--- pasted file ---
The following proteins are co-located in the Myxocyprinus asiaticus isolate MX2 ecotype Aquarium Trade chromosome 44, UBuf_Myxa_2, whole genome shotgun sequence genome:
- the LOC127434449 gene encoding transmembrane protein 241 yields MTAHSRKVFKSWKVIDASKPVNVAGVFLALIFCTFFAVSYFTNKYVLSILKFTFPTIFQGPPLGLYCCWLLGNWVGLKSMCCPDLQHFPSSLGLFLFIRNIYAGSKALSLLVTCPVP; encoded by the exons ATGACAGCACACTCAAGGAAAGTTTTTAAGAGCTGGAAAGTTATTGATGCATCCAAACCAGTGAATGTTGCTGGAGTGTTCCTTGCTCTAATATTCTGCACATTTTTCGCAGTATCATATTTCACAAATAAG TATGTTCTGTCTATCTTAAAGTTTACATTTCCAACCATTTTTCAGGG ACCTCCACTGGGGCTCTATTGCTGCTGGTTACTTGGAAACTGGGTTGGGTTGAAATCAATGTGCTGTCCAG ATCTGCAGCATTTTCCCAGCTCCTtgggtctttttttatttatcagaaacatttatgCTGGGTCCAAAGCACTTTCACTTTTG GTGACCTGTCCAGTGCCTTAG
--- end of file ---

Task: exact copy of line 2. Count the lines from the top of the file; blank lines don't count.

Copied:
- the LOC127434449 gene encoding transmembrane protein 241 yields MTAHSRKVFKSWKVIDASKPVNVAGVFLALIFCTFFAVSYFTNKYVLSILKFTFPTIFQGPPLGLYCCWLLGNWVGLKSMCCPDLQHFPSSLGLFLFIRNIYAGSKALSLLVTCPVP; encoded by the exons ATGACAGCACACTCAAGGAAAGTTTTTAAGAGCTGGAAAGTTATTGATGCATCCAAACCAGTGAATGTTGCTGGAGTGTTCCTTGCTCTAATATTCTGCACATTTTTCGCAGTATCATATTTCACAAATAAG TATGTTCTGTCTATCTTAAAGTTTACATTTCCAACCATTTTTCAGGG ACCTCCACTGGGGCTCTATTGCTGCTGGTTACTTGGAAACTGGGTTGGGTTGAAATCAATGTGCTGTCCAG ATCTGCAGCATTTTCCCAGCTCCTtgggtctttttttatttatcagaaacatttatgCTGGGTCCAAAGCACTTTCACTTTTG GTGACCTGTCCAGTGCCTTAG